“At the completion of my residency, I felt I needed a change in my life, the scenery, and culture,” Walden says. “I also wanted to get subspecialty training in aesthetic surgery—specifically, facial surgery—and I was always interested in the MEETH fellowship,” she adds.

With several good friends starting careers in different fields in Manhattan, Walden felt right at home with their familiar faces greeting her as she arrived. Although she calls the initial experience of being in New York City a “culture shock,” she quickly adapted to the cosmopolitan lifestyle. Her now-assimilated friends helped with wardrobe, taxi etiquette, and how to handle celebrity sightings.

“I realized pretty early in my training that I wanted to do aesthetic surgery,” Walden says. An interesting aesthetic breast case very early in her plastic surgery training piqued her interest and helped mold her plan. “At that point, aesthetic surgery wasn’t something a lot of residents were graduating from programs in Texas and going on to specialize in.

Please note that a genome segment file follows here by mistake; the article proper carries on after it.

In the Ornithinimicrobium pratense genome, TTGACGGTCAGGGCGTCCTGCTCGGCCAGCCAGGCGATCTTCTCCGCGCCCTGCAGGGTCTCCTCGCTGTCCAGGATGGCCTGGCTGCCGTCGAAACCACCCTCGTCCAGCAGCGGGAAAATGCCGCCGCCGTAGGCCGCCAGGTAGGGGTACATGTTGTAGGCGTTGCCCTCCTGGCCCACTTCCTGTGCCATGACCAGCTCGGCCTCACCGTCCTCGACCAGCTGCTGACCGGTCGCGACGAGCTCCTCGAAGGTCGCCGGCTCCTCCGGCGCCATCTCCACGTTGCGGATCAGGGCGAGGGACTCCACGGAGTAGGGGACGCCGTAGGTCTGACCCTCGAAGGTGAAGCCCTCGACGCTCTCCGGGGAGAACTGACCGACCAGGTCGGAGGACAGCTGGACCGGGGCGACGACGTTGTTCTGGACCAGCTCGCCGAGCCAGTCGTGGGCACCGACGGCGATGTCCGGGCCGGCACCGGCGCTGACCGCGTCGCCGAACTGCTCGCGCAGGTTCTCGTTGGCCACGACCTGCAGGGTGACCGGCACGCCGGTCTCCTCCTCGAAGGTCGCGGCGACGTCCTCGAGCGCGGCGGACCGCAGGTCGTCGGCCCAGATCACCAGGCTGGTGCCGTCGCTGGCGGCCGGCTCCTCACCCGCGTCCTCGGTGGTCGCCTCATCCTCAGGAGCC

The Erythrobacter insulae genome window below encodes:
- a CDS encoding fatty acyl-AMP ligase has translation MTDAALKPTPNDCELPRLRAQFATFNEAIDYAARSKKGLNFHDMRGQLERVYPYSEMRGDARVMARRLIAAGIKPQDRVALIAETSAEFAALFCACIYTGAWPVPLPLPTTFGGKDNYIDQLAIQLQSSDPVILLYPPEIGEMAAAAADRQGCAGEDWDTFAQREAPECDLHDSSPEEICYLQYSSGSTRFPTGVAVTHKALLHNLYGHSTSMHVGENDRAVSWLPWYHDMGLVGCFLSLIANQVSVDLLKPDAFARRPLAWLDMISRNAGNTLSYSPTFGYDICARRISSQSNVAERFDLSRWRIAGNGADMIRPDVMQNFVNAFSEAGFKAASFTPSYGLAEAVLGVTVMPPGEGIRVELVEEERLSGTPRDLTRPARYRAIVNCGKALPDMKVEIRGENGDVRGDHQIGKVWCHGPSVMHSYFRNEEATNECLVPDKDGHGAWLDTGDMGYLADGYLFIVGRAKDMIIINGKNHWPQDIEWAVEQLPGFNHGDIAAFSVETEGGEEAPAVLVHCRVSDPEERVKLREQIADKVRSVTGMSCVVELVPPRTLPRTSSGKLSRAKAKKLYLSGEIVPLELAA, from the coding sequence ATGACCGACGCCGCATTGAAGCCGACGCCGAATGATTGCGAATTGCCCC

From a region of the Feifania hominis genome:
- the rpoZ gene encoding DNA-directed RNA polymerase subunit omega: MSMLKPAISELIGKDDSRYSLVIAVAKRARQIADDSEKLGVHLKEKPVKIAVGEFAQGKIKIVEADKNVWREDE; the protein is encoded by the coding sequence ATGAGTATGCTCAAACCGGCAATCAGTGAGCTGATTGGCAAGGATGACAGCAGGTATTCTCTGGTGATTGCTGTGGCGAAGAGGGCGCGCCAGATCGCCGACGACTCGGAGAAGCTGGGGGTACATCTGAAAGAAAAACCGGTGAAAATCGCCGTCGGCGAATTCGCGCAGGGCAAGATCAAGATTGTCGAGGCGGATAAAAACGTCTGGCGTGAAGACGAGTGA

“My chief of plastic surgery, Linda Phillips, and many others agreed that aesthetic surgery was a good fit for me—likely because I’m female and I seemed to have a good rapport with the cosmetic patients coming in. At the time, I was also doing a lot of breast surgery in Galveston at the cosmetic clinic run through the medical school. We offered a great deal for women wanting breast augmentations, and I did quite a bit of breast surgery—probably more than the average resident. On a Thursday, I could do three or four cases, which is basically what I do now on a Fridays at MEETH,” she chuckles.

This self-proclaimed workaholic is most happy when she’s working with patients.